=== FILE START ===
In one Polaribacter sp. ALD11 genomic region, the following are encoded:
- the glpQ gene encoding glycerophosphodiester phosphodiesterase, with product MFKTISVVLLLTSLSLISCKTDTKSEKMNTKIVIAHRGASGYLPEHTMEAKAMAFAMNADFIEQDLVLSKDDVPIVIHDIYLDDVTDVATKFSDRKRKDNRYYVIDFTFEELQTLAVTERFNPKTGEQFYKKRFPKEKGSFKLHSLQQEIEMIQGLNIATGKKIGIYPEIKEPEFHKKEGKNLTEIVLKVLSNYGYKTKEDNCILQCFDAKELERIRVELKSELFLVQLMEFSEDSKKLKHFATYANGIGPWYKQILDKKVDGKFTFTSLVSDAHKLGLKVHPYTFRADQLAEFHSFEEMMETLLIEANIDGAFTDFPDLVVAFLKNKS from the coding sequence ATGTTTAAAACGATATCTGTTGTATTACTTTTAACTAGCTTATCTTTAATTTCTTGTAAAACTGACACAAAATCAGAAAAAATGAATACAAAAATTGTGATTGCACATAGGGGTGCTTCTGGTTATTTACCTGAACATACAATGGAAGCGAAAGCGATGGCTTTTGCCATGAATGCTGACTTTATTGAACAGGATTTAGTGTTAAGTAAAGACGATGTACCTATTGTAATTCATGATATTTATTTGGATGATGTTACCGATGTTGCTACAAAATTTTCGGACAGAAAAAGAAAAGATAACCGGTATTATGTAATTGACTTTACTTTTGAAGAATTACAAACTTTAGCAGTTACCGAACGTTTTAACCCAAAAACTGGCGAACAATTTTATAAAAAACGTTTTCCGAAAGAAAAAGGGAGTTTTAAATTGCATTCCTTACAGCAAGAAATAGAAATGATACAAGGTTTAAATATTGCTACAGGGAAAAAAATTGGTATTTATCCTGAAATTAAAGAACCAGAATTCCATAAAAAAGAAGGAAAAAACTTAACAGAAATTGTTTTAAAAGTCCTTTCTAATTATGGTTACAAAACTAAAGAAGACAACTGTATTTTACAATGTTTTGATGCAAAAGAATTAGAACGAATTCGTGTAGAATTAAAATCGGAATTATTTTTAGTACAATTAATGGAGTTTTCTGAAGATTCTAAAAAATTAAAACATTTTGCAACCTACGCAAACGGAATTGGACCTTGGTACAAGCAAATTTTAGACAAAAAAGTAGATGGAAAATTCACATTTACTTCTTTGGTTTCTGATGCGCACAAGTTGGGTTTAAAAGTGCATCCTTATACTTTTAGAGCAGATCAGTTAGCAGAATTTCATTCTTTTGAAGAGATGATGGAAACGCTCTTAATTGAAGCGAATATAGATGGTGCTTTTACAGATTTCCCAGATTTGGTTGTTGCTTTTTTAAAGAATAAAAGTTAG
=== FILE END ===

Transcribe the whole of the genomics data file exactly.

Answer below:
In one Polaribacter sp. ALD11 genomic region, the following are encoded:
- the glpQ gene encoding glycerophosphodiester phosphodiesterase, with product MFKTISVVLLLTSLSLISCKTDTKSEKMNTKIVIAHRGASGYLPEHTMEAKAMAFAMNADFIEQDLVLSKDDVPIVIHDIYLDDVTDVATKFSDRKRKDNRYYVIDFTFEELQTLAVTERFNPKTGEQFYKKRFPKEKGSFKLHSLQQEIEMIQGLNIATGKKIGIYPEIKEPEFHKKEGKNLTEIVLKVLSNYGYKTKEDNCILQCFDAKELERIRVELKSELFLVQLMEFSEDSKKLKHFATYANGIGPWYKQILDKKVDGKFTFTSLVSDAHKLGLKVHPYTFRADQLAEFHSFEEMMETLLIEANIDGAFTDFPDLVVAFLKNKS from the coding sequence ATGTTTAAAACGATATCTGTTGTATTACTTTTAACTAGCTTATCTTTAATTTCTTGTAAAACTGACACAAAATCAGAAAAAATGAATACAAAAATTGTGATTGCACATAGGGGTGCTTCTGGTTATTTACCTGAACATACAATGGAAGCGAAAGCGATGGCTTTTGCCATGAATGCTGACTTTATTGAACAGGATTTAGTGTTAAGTAAAGACGATGTACCTATTGTAATTCATGATATTTATTTGGATGATGTTACCGATGTTGCTACAAAATTTTCGGACAGAAAAAGAAAAGATAACCGGTATTATGTAATTGACTTTACTTTTGAAGAATTACAAACTTTAGCAGTTACCGAACGTTTTAACCCAAAAACTGGCGAACAATTTTATAAAAAACGTTTTCCGAAAGAAAAAGGGAGTTTTAAATTGCATTCCTTACAGCAAGAAATAGAAATGATACAAGGTTTAAATATTGCTACAGGGAAAAAAATTGGTATTTATCCTGAAATTAAAGAACCAGAATTCCATAAAAAAGAAGGAAAAAACTTAACAGAAATTGTTTTAAAAGTCCTTTCTAATTATGGTTACAAAACTAAAGAAGACAACTGTATTTTACAATGTTTTGATGCAAAAGAATTAGAACGAATTCGTGTAGAATTAAAATCGGAATTATTTTTAGTACAATTAATGGAGTTTTCTGAAGATTCTAAAAAATTAAAACATTTTGCAACCTACGCAAACGGAATTGGACCTTGGTACAAGCAAATTTTAGACAAAAAAGTAGATGGAAAATTCACATTTACTTCTTTGGTTTCTGATGCGCACAAGTTGGGTTTAAAAGTGCATCCTTATACTTTTAGAGCAGATCAGTTAGCAGAATTTCATTCTTTTGAAGAGATGATGGAAACGCTCTTAATTGAAGCGAATATAGATGGTGCTTTTACAGATTTCCCAGATTTGGTTGTTGCTTTTTTAAAGAATAAAAGTTAG